Tuesday, February 9, 2016

Space Coast Surfers Have Close Encounter With Right Whale


SATELLITE BEACH, Florida - A group of surfers where treated to more than a few good waves off the coast of Brevard County, Florida on Saturday. That's because a female right whale and her calf that had been lingering off of Florida Space Coast during the past few weeks decided to get a little closer to shore right at the wave break where the surfers were lined up.


Ryan Clapper, a surfing photographer for Gulfster.com, was able to capture this up-close interaction between the right whales and surfers just off of Satellite Beach. To see the entire gallery of the spectacular photos that Ryan took of the right whales and surfers, visit Gulfster.com.

Right whales migrate every winter to the east coasts of Georgia and Florida, including Florida's Space Coast. From November 15 to April 15 each year, pregnant females migrate from their northern feeding grounds to the sheltered waters of the calving ground to give birth to their young.

Whalers labeled these animals "right whales" because they considered them the "right" whales to hunt. They swam slowly in coastal waters, floated when dead, and yielded large amounts of oil and baleen. Right whales had been hunted to near extinction when hunting was finally banned in 1935.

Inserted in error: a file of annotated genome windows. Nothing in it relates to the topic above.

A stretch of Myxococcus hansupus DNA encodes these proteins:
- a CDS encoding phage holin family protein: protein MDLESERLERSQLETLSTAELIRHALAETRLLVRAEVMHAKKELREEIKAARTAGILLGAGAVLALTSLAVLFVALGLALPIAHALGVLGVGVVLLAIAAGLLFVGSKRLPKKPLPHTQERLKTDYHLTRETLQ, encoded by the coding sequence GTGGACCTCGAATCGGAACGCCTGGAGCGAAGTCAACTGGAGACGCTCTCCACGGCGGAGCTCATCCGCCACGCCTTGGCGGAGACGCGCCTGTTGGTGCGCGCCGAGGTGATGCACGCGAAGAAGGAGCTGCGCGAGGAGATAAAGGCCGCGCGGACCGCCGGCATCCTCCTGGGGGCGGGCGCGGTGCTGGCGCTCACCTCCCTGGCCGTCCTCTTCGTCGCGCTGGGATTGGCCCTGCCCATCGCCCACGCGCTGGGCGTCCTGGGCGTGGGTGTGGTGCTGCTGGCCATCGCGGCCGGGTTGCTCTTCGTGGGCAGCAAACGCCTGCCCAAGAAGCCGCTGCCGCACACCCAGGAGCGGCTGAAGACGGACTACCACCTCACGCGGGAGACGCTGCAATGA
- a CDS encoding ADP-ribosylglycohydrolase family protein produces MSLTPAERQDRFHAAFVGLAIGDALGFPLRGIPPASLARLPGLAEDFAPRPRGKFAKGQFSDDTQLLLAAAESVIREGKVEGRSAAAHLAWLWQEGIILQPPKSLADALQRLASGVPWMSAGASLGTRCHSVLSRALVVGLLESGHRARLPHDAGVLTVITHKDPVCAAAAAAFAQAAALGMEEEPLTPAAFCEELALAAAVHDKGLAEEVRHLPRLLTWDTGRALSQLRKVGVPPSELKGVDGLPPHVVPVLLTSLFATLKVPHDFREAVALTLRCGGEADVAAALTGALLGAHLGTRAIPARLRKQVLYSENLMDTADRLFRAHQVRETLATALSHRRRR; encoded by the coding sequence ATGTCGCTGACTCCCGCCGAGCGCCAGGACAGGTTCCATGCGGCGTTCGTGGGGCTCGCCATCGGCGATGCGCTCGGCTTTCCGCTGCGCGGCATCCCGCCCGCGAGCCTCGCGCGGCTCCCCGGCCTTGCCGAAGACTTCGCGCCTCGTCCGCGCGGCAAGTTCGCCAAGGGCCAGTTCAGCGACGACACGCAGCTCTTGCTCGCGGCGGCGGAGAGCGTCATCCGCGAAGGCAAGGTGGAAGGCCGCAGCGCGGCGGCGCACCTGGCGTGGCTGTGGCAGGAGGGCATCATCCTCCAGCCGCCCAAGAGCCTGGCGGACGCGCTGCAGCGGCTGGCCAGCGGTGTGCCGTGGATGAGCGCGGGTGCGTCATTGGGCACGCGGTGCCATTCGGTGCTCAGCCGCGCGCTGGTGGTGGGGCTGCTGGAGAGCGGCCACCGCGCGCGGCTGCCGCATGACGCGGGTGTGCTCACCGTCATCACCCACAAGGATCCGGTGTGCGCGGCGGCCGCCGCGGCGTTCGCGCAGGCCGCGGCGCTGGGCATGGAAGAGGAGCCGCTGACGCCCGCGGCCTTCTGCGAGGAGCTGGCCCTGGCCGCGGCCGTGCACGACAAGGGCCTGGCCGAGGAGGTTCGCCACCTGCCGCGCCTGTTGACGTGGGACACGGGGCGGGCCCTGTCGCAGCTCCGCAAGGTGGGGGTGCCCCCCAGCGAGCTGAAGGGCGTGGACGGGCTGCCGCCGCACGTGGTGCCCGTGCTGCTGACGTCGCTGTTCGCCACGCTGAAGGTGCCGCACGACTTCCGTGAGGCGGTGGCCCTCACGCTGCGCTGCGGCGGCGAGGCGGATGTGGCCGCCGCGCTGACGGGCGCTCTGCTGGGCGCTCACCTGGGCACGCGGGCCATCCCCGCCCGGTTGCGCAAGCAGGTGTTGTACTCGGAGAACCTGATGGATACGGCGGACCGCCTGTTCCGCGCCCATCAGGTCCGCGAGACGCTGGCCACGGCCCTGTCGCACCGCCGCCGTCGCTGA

Right whales lack a dorsal fin. Instead, they have a large, flat back.  When right whales breathe they produce a V-shaped blow that is often as high as 15 feet and is visible from a great distance. These baleen-type whales feed on tiny zooplankton, measure up to 50 feet in length, and can weigh up to 140,000 pounds.

When Right Whales are active off Florida,  speed restrictions of 10 knots apply to vessels 65 feet or greater in specific areas and times along the U.S. East Coast.  It is illegal to approach right whales within 500 yards, according to NOAA.

How to report right whale sightings:

Report right whale sightings by calling the following numbers with an accurate location and description of the sighting: 1-888-97-WHALE (94253) or the FWC Wildlife Alert Program at 1-888-404-FWCC (3922).

Photo credit: Ryan Clapper / Gulfster.com

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